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Australia's Maxwell defends 'switch-hit', asks bowlers to evolve

Australia's Maxwell defends 'switch-hit', asks bowlers to evolve

FILE PHOTO: Cricket - First T20 International - England v Australia - Ageas Bowl, Southampton, Britain - September 4, 2020. Australia's Glenn Maxwell celebrates taking the wicket of England's Moeen Ali. Dan Mullan/Pool via REUTERS

MELBOURNE: Glenn Maxwell defended the switch-hit after the audacious stroke once again drew criticism from pundits, the Australian all-rounder saying the onus was on bowlers to evolve and counter batsmen in the shorter formats of the game.

Right-handed Maxwell switches stance in a flash to transform into a left-hander with the bowler well into the delivery stride, making field setting impossible against the shot.

Maverick England batsman Kevin Pietersen was a regular proponent of the shot, which involves a combination of skill and risk and was deemed legal in 2008 by the MCC, which acts as the custodian of cricket's laws.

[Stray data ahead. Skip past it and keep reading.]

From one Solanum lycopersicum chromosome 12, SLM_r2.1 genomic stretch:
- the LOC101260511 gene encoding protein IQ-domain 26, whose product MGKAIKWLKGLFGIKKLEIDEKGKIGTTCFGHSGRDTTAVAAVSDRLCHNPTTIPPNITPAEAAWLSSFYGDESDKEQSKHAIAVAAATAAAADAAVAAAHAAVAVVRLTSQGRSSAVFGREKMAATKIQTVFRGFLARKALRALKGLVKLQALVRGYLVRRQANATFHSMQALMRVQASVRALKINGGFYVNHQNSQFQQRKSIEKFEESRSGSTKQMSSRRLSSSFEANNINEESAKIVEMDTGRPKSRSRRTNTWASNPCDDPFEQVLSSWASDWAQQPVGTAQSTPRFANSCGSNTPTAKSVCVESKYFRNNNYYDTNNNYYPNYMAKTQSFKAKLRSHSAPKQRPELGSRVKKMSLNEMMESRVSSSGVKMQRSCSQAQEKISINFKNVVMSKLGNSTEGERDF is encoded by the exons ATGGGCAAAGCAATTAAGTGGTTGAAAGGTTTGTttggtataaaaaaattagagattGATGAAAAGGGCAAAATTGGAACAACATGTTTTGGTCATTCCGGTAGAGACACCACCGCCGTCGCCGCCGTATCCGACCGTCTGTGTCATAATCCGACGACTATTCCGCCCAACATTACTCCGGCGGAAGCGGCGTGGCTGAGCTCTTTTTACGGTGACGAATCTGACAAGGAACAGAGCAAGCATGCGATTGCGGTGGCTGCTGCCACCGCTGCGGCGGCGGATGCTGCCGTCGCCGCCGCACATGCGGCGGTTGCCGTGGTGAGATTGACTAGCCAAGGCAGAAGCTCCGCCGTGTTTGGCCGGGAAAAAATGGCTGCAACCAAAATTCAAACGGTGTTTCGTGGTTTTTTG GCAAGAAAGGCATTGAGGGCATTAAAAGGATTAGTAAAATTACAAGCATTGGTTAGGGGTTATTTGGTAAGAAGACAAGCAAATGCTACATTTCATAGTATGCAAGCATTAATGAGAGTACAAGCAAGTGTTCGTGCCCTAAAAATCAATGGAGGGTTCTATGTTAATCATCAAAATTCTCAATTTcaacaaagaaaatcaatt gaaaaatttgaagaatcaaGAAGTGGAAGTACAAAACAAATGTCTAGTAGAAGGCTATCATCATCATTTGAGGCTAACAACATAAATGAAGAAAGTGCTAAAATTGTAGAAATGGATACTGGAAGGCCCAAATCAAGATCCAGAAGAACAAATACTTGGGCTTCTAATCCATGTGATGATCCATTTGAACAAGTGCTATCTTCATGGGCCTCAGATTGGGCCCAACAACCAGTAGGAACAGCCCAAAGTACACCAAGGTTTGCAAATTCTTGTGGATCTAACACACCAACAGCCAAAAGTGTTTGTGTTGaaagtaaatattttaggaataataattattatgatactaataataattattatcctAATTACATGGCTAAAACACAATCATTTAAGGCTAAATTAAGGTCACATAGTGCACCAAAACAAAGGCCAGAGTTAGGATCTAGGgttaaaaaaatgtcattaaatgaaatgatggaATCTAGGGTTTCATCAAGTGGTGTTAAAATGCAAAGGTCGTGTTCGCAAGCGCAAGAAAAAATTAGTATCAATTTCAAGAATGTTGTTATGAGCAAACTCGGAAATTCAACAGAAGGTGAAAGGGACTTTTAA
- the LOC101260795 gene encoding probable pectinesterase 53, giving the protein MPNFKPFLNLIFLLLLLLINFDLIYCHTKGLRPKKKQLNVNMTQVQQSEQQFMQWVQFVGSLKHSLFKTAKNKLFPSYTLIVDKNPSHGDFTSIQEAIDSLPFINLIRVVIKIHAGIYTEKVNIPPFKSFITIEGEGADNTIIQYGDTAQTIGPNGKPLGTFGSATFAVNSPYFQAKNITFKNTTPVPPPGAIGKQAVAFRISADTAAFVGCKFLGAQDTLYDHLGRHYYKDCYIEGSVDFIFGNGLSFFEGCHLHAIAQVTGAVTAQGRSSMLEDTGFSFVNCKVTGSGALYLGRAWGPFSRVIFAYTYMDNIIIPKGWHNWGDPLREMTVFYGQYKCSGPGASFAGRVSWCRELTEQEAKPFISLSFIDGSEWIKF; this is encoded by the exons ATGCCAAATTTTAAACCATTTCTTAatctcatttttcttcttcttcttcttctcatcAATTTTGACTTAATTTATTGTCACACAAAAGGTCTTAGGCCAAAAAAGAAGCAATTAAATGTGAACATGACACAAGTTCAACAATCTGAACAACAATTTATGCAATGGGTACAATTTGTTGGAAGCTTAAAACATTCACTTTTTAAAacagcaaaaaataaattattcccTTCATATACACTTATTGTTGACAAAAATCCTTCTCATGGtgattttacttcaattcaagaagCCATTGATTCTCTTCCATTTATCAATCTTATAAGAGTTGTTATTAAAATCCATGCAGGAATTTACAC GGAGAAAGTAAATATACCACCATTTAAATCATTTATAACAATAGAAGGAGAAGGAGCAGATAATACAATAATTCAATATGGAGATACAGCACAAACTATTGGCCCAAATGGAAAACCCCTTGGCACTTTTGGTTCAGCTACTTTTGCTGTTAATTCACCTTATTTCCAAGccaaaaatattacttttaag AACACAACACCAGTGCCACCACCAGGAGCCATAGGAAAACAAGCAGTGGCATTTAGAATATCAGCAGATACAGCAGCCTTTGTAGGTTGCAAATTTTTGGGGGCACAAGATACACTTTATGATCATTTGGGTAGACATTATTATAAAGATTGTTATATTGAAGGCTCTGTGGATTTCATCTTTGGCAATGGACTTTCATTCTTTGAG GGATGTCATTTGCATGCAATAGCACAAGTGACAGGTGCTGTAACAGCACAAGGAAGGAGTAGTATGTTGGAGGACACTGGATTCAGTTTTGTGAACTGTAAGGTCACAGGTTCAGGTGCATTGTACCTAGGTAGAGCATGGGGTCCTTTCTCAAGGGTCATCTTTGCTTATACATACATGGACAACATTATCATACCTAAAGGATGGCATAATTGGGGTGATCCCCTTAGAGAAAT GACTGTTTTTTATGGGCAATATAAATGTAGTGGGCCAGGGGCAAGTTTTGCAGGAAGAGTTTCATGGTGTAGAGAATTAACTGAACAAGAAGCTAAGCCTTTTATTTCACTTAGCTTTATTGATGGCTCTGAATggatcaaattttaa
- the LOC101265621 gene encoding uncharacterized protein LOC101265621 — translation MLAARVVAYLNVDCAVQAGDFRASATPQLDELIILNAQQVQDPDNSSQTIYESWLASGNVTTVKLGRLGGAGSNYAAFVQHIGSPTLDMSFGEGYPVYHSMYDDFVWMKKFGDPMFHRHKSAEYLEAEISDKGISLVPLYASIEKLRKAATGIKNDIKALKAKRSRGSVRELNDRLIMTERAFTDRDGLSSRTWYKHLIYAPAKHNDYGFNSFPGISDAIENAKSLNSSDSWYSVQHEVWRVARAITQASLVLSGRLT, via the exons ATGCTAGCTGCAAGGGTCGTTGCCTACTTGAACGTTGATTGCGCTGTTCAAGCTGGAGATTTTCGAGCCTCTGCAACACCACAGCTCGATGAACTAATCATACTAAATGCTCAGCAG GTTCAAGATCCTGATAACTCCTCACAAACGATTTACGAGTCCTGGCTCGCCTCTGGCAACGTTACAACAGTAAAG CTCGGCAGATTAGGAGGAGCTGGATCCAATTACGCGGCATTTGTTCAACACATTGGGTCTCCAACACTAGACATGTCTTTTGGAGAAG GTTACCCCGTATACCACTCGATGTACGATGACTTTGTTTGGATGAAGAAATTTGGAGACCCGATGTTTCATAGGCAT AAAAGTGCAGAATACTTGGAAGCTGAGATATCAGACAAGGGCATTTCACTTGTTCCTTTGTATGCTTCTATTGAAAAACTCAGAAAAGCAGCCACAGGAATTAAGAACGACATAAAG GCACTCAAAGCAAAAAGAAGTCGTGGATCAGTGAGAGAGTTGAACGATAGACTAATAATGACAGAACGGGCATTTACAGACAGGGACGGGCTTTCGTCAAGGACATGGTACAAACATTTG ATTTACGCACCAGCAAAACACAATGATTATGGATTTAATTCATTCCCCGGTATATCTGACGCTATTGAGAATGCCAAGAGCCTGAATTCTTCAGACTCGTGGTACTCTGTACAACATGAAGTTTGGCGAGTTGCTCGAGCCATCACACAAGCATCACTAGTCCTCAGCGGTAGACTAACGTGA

Maxwell smashed 59 from 38 balls at the Manuka Oval in Canberra during Australia's 13-run loss in the third and final ODI against India on Wednesday and his innings included a massive switch-hit against spinner Kuldeep Yadav.

"It's within the laws of the game," Maxwell told reporters. "I suppose it's up to the bowlers to try and combat that, and the skills of bowlers are being tested every day.

"They're having to come up with different change-ups and different ways to stop batters, and with the way they shut down one side of the ground and what-not.

"I suppose the way that batting is evolving, I think bowling has got to evolve to the same stage."

Former Australian captain and commentator Ian Chappell feels batsmen take unfair advantage of field placements by switching stance at the last moment.

"It is very skilful, some of it's amazingly skilful - but it's not fair," Chappell told Wide World of Sports. "I'd love the administrators who made those laws to explain to me how that's fair."

(Reporting by Sudipto Ganguly in Mumbai; Editing by Stephen Coates)

Source: Reuters

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